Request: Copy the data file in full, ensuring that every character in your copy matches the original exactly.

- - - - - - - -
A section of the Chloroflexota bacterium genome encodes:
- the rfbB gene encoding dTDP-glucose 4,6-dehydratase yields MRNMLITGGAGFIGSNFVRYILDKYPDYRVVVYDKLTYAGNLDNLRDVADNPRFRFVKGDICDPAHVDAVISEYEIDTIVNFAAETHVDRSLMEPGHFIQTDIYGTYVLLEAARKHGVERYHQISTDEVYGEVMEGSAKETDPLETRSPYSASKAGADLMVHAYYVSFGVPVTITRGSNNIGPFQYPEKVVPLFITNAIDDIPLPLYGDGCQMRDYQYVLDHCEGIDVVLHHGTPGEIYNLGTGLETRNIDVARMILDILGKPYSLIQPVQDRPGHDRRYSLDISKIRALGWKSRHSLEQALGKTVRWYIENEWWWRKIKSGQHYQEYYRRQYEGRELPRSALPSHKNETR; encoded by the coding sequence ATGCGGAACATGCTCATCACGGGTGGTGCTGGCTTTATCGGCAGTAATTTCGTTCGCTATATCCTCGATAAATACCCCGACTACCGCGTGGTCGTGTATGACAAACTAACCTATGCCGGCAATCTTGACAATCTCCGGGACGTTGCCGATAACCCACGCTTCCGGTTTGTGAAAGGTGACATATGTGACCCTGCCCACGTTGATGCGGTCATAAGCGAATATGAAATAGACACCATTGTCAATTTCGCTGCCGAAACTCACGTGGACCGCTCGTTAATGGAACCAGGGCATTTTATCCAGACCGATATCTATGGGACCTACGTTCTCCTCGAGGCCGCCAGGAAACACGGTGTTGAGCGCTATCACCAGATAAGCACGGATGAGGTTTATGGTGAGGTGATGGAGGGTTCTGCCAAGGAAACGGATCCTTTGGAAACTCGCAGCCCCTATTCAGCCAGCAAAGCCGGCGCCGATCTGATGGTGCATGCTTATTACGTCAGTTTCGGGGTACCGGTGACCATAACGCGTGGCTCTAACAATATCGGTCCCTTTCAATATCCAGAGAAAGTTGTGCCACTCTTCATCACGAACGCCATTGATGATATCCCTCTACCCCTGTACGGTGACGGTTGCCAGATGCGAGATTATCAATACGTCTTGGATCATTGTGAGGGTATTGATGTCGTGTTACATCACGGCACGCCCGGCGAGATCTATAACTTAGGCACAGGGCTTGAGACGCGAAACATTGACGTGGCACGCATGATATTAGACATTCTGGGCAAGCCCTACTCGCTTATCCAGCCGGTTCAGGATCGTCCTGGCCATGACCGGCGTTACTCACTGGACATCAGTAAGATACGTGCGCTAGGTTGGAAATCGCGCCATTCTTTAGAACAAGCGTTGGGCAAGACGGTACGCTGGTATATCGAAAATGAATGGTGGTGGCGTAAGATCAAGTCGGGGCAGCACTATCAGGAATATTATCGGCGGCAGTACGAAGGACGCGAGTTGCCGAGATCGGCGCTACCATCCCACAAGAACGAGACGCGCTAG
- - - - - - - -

A section of the Chloroflexota bacterium genome encodes:
- the rfbB gene encoding dTDP-glucose 4,6-dehydratase yields MRNMLITGGAGFIGSNFVRYILDKYPDYRVVVYDKLTYAGNLDNLRDVADNPRFRFVKGDICDPAHVDAVISEYEIDTIVNFAAETHVDRSLMEPGHFIQTDIYGTYVLLEAARKHGVERYHQISTDEVYGEVMEGSAKETDPLETRSPYSASKAGADLMVHAYYVSFGVPVTITRGSNNIGPFQYPEKVVPLFITNAIDDIPLPLYGDGCQMRDYQYVLDHCEGIDVVLHHGTPGEIYNLGTGLETRNIDVARMILDILGKPYSLIQPVQDRPGHDRRYSLDISKIRALGWKSRHSLEQALGKTVRWYIENEWWWRKIKSGQHYQEYYRRQYEGRELPRSALPSHKNETR; encoded by the coding sequence ATGCGGAACATGCTCATCACGGGTGGTGCTGGCTTTATCGGCAGTAATTTCGTTCGCTATATCCTCGATAAATACCCCGACTACCGCGTGGTCGTGTATGACAAACTAACCTATGCCGGCAATCTTGACAATCTCCGGGACGTTGCCGATAACCCACGCTTCCGGTTTGTGAAAGGTGACATATGTGACCCTGCCCACGTTGATGCGGTCATAAGCGAATATGAAATAGACACCATTGTCAATTTCGCTGCCGAAACTCACGTGGACCGCTCGTTAATGGAACCAGGGCATTTTATCCAGACCGATATCTATGGGACCTACGTTCTCCTCGAGGCCGCCAGGAAACACGGTGTTGAGCGCTATCACCAGATAAGCACGGATGAGGTTTATGGTGAGGTGATGGAGGGTTCTGCCAAGGAAACGGATCCTTTGGAAACTCGCAGCCCCTATTCAGCCAGCAAAGCCGGCGCCGATCTGATGGTGCATGCTTATTACGTCAGTTTCGGGGTACCGGTGACCATAACGCGTGGCTCTAACAATATCGGTCCCTTTCAATATCCAGAGAAAGTTGTGCCACTCTTCATCACGAACGCCATTGATGATATCCCTCTACCCCTGTACGGTGACGGTTGCCAGATGCGAGATTATCAATACGTCTTGGATCATTGTGAGGGTATTGATGTCGTGTTACATCACGGCACGCCCGGCGAGATCTATAACTTAGGCACAGGGCTTGAGACGCGAAACATTGACGTGGCACGCATGATATTAGACATTCTGGGCAAGCCCTACTCGCTTATCCAGCCGGTTCAGGATCGTCCTGGCCATGACCGGCGTTACTCACTGGACATCAGTAAGATACGTGCGCTAGGTTGGAAATCGCGCCATTCTTTAGAACAAGCGTTGGGCAAGACGGTACGCTGGTATATCGAAAATGAATGGTGGTGGCGTAAGATCAAGTCGGGGCAGCACTATCAGGAATATTATCGGCGGCAGTACGAAGGACGCGAGTTGCCGAGATCGGCGCTACCATCCCACAAGAACGAGACGCGCTAG